How supermarkets including Aldi, Tesco, Asda and Lidl are managing queues outside storesJune 5, 2020
AS we head into the third month of lockdown supermarkets are coming up with new ways to manage queues outside of stores.
Queues have become the norm given shops are limiting numbers inside in a bid to prevent the spread of coronavirus.
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But what are the major supermarkets current policies? We round-up everything you need to know.
Aldi is continuing to encourage shoppers to limit the number of people per household who visit, while it will also limits numbers in stores.
Staff have been managing the number of shoppers in stores until now based on the size of individual stores, but Aldi has begun rolling out a traffic light system at entrances to all UK stores.
When the traffic light signals green it meaning shoppers can enter, while if the light is red, the doors will be closed and you'll have to wait outside the store until a shopper leaves.
The Sun has asked Aldi if it has any special measures in place during bad weather or for vulnerable shoppers and we'll update this story as soon as we get a response.
Asda is limiting customers in stores to one adult per trolley and staff will also limit overall shoppers where necessary, which may lead to queues outside.
We've asked Asda for more information on how it manages queues outside, including in bad weather or if you're a vulnerable shopper, and we'll update this story if we hear back.
Asda has, however, confirmed it is trialling a virtual queuing system at its Middleton store near Leeds.
It allows shoppers to login to a virtual queue with their phones. They then wait in their cars and are alerted when they can enter the store.
Security guards or Lidl workers will be placed at store entrances during busy times of the day to keep track of how many shoppers are entering.
But Lidl says if there is a queue at the entrance and you have difficulty queuing, you can make yourself known to the security guard or member of the team at the front who will give you priority entry.
Website Charged reports that Lidl stores in Poland are currently trialling a click and collect scheme where you can order your shop online and select a time to pick it up in stores.
But here in the UK you can't buy anything online at Lidl at present.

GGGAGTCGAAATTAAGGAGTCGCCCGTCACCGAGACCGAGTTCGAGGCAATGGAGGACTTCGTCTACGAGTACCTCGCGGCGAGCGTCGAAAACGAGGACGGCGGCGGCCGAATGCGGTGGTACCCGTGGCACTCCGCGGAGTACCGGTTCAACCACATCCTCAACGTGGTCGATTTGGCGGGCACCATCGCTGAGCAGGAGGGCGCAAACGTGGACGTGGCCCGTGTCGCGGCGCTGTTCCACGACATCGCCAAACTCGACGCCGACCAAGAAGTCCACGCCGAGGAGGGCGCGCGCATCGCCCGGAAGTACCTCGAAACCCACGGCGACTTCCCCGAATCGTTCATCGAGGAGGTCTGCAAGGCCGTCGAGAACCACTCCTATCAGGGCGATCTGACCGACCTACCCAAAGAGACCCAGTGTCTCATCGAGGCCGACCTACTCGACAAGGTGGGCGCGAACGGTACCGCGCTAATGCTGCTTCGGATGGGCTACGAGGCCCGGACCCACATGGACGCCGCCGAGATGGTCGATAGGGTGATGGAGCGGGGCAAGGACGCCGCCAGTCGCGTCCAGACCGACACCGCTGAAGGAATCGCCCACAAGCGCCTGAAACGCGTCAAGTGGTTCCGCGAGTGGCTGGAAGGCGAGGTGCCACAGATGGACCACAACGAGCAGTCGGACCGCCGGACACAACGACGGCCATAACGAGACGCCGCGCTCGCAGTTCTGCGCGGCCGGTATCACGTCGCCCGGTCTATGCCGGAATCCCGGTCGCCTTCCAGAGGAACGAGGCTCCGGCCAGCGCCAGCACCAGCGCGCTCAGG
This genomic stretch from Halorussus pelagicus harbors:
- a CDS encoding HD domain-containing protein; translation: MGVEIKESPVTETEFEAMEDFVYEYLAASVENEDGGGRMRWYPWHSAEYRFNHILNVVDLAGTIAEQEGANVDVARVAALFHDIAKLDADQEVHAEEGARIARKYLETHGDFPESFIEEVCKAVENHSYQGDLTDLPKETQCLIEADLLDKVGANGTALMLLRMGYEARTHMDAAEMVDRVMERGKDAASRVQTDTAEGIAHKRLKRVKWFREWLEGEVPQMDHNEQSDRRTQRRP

We've asked Lidl if it has any special measures in place for bad weather.
Morrisons has introduced "Speedy Shopping" lanes outside stores that sees customers split into basket shoppers and trolley shoppers, dubbed "Big Shops".
Three Speedy Shopping customers will be invited in for every trolley shopper.
Signs will be on display and Morrisons workers will be there to help customers choose a Speedy Shopping or Big Shop queue.
Speedy customers will pick up a shopping basket at the entrance while those on a Big Shop pick up a trolley.
We've asked Morrisons if it has any special measures in place for vulnerable shoppers and in extreme weather if queues do develop outside.
Sainsbury's says only one adult per household should shop at any one time if possible in a bid to reduce queues.
But as it's also limited the number of people in stores it has put in place a queuing system outside to ensure people keep at least 2m apart.
Vulnerable shoppers can make themselves known to staff at shop doors who will try to accommodate them on a store-by-store basis.
In bad weather, Sainsbury's says staff may hand out umbrellas to keep shoppers dry if they've forgotten their own.
Tesco has also limited the number of people in store at any one time, which can mean queues at busy times.
It says individual stores may have queuing systems in place to help customers shelter from extreme weather, but in general it advises customers to come prepared -with bottles of water when it is warm and umbrellas if rain is forecast, for example.
Vulnerable and elderly customers can, however, come to the front of the queue at any time and identify themselves to Tesco staff who will give them priority access.
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